# SEPIC-Ćuk split-rail converter average model

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SEPIC-Ćuk split-rail converter can be used to make positive and negative supplies from a single input voltage for relatively well-matched loads like operational amplifiers.

Transient models are time consuming. Average models reduce modeling time drastically.

The PWM switch average models for current- and voltage-mode are described in details in Christophe Basso’s book “Switch-Mode Power Supplies, Second Edition: SPICE Simulations and Practical Designs”. Using of these models for SEPIC and Ćuk converters is also shown.

This text shows how to use the PWM switch average model to design a split-rail SEPIC-Ćuk converter.

## Circuit

The SEPIC-Ćuk split-rail converter is described in [5] and can be used with uncoupled and coupled inductors.

This circuit uses 3 switches, the power switch SW1 and 2 diodes, SD1 and SD2. It creates difficulties in using of the PWM switch average model which is a toggle switch with 2 positions.

## Circuit transformation

The transformation steps are shown in the picture below.

The ideal diode D1 is added to split the current paths and to use only one toggle switch.

Unfortunately, there is no common wire between the output voltages now.

## SEPIC-Ćuk split-rail converter with uncoupled inductors

The average model of the converter with 4 V input and +/−12 V 0.5 A outputs is shown in the picture below.

The U2 differential amplifier and the Vref voltage source are used to make the DC operating point. The voltage-to-voltage converter E1 is used to make the connection with the feedback circuit either with the positive or negative output.

TINA-TI does not have a model for the ideal diode, this macro was used:

``````.subckt d_ideal a k
d1 a k dio
.model dio d is=1e-15 n=1m
.ends d_ideal``````

A simple transient model was used to verify the average model. The same circuit was run in LTspice with SPICE engine and SIMPLIS with piecewise linear (PWL) modeling.

The small-signal control-to-output transfer functions for this SEPIC-Ćuk split-rail converter with uncoupled inductors are shown in the pictures below.

There are the visible differences:

• The small “glitch” around 2 kHz is invisible on the transient chart, perhaps, due to the quite large frequency step.

• The magnitude of the ringing at 7 kHz is greater at the positive output in the transient model in LTspice than in the average model and SIMPLIS.

• There is an abrupt phase change of about 360 degrees above 7 kHz, so the charts look different because of differences in phase unwrapping in the tools.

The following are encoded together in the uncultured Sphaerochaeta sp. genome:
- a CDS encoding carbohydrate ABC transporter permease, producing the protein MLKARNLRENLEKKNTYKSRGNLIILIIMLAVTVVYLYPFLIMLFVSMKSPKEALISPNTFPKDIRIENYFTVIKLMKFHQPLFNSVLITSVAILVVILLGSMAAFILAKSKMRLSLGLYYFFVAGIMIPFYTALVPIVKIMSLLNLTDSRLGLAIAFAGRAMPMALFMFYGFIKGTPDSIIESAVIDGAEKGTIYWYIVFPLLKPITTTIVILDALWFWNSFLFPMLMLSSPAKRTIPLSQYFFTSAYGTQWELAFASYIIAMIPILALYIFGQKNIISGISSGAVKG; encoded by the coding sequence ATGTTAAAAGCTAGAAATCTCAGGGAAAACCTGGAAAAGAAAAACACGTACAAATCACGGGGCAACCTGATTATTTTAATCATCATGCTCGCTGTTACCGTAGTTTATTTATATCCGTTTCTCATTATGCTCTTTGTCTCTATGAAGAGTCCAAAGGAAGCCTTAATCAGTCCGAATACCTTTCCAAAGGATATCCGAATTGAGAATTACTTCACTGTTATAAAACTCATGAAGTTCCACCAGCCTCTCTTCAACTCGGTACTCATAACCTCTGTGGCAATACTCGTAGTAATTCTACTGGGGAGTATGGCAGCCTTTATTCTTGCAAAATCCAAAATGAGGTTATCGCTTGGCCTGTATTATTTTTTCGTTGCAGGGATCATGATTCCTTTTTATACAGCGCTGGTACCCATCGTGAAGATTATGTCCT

## SEPIC-Ćuk split-rail converter with coupled inductors

The same circuit with coupled inductors is shown in the picture below. The coupling coefficient is set to 0.99.

The transient model was modified to verify this circuit as in the circuit below and run in LTspice and SIMPLIS.

The small-signal control-to-output transfer functions for this SEPIC-Ćuk split-rail converter with coupled inductors are shown in the pictures below.

There are not big differences in this case.

## Conclusion

A connection of the average PWM switch model is shown to design a SEPIC-Ćuk split-rail converter.

It took couple of hours on my PC to compute 20 points using the transient model, few seconds for 500 points in SIMPLIS and just about 1 second to compute 1000 points using the average model in TINA-TI. And though SIMPLIS is a great tool, it took quite time trying to make the circuits work because of the convergence problem. But the average models just work.

The disadvantage of the shown average model is that there is no common point for the output voltages.

The ringing frequency in the converter with uncoupled inductors is defined by the sum of the inductances and the coupling capacitance, thus it can be quite low. The ringing frequency in the converter with coupled inductors is defined by the sum of the leakage inductances and the coupling capacitance, thus it is much higher than with uncoupled inductors.
As the result, it is better to use the SEPIC-Ćuk split-rail converter with coupled inductors.

The small-signal control-to-output transfer function looks similar to the transfer function of a SEPIC converter, thus a similar design process can be used.

## References

1. Christophe Basso, “Switch-Mode Power Supplies, Second Edition: SPICE Simulations and Practical Designs”, 2nd Edition. Link.

2. Christophe Basso, personal site. Link.

3. Christophe Basso, “Transfer Functions of Switching Converters”. Link.

4. Wei Gu, “A Unified LTspice AC Model for Current-Mode DC-to-DC Converters”. Link.

5. AD, AN-1106, Kevin Tompsett, “An Improved Topology for Creating Split Rails from a Single Input Voltage”. Link.

6. TINA-TI, SPICE-based analog simulation program from Texas Instruments. Link.

7. LTspice. SPICE simulation software from Analog Devices. Link.

8. SIMetrix/SIMPLIS. Simulation software for the power electronics industry. Link.

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